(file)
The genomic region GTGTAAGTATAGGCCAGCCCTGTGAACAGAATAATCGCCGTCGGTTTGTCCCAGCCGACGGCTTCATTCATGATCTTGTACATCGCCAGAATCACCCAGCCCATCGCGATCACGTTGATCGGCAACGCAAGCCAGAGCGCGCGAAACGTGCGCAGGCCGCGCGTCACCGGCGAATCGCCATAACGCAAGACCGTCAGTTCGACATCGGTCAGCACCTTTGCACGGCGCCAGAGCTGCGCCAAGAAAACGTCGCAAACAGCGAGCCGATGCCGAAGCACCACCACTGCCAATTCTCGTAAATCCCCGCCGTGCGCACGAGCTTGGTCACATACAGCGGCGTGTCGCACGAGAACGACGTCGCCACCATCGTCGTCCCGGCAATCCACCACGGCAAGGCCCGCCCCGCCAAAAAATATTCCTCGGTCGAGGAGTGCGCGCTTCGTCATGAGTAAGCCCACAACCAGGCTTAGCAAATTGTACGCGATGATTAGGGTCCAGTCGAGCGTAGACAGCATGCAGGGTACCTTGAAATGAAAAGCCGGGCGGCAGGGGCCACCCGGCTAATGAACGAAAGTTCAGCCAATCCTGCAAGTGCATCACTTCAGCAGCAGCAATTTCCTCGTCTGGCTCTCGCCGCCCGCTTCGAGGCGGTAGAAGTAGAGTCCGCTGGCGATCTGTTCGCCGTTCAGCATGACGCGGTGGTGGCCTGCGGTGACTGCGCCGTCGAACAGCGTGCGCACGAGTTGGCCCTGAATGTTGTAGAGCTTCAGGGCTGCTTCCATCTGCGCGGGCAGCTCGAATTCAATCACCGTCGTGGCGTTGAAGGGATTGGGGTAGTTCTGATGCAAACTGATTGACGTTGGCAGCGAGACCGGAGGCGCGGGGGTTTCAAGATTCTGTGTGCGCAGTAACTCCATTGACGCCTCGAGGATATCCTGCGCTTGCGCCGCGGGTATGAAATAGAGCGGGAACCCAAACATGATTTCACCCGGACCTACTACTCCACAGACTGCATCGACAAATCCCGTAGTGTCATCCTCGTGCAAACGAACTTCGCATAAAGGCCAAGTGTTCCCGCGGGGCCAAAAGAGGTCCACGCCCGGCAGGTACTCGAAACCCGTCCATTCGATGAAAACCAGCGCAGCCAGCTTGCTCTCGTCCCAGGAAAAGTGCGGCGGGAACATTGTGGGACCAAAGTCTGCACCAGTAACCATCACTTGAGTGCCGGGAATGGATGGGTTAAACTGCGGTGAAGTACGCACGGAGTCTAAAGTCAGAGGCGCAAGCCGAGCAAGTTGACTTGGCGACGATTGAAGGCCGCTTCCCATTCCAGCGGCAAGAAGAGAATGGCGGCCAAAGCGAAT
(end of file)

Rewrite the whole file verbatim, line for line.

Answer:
The genomic region GTGTAAGTATAGGCCAGCCCTGTGAACAGAATAATCGCCGTCGGTTTGTCCCAGCCGACGGCTTCATTCATGATCTTGTACATCGCCAGAATCACCCAGCCCATCGCGATCACGTTGATCGGCAACGCAAGCCAGAGCGCGCGAAACGTGCGCAGGCCGCGCGTCACCGGCGAATCGCCATAACGCAAGACCGTCAGTTCGACATCGGTCAGCACCTTTGCACGGCGCCAGAGCTGCGCCAAGAAAACGTCGCAAACAGCGAGCCGATGCCGAAGCACCACCACTGCCAATTCTCGTAAATCCCCGCCGTGCGCACGAGCTTGGTCACATACAGCGGCGTGTCGCACGAGAACGACGTCGCCACCATCGTCGTCCCGGCAATCCACCACGGCAAGGCCCGCCCCGCCAAAAAATATTCCTCGGTCGAGGAGTGCGCGCTTCGTCATGAGTAAGCCCACAACCAGGCTTAGCAAATTGTACGCGATGATTAGGGTCCAGTCGAGCGTAGACAGCATGCAGGGTACCTTGAAATGAAAAGCCGGGCGGCAGGGGCCACCCGGCTAATGAACGAAAGTTCAGCCAATCCTGCAAGTGCATCACTTCAGCAGCAGCAATTTCCTCGTCTGGCTCTCGCCGCCCGCTTCGAGGCGGTAGAAGTAGAGTCCGCTGGCGATCTGTTCGCCGTTCAGCATGACGCGGTGGTGGCCTGCGGTGACTGCGCCGTCGAACAGCGTGCGCACGAGTTGGCCCTGAATGTTGTAGAGCTTCAGGGCTGCTTCCATCTGCGCGGGCAGCTCGAATTCAATCACCGTCGTGGCGTTGAAGGGATTGGGGTAGTTCTGATGCAAACTGATTGACGTTGGCAGCGAGACCGGAGGCGCGGGGGTTTCAAGATTCTGTGTGCGCAGTAACTCCATTGACGCCTCGAGGATATCCTGCGCTTGCGCCGCGGGTATGAAATAGAGCGGGAACCCAAACATGATTTCACCCGGACCTACTACTCCACAGACTGCATCGACAAATCCCGTAGTGTCATCCTCGTGCAAACGAACTTCGCATAAAGGCCAAGTGTTCCCGCGGGGCCAAAAGAGGTCCACGCCCGGCAGGTACTCGAAACCCGTCCATTCGATGAAAACCAGCGCAGCCAGCTTGCTCTCGTCCCAGGAAAAGTGCGGCGGGAACATTGTGGGACCAAAGTCTGCACCAGTAACCATCACTTGAGTGCCGGGAATGGATGGGTTAAACTGCGGTGAAGTACGCACGGAGTCTAAAGTCAGAGGCGCAAGCCGAGCAAGTTGACTTGGCGACGATTGAAGGCCGCTTCCCATTCCAGCGGCAAGAAGAGAATGGCGGCCAAAGCGAAT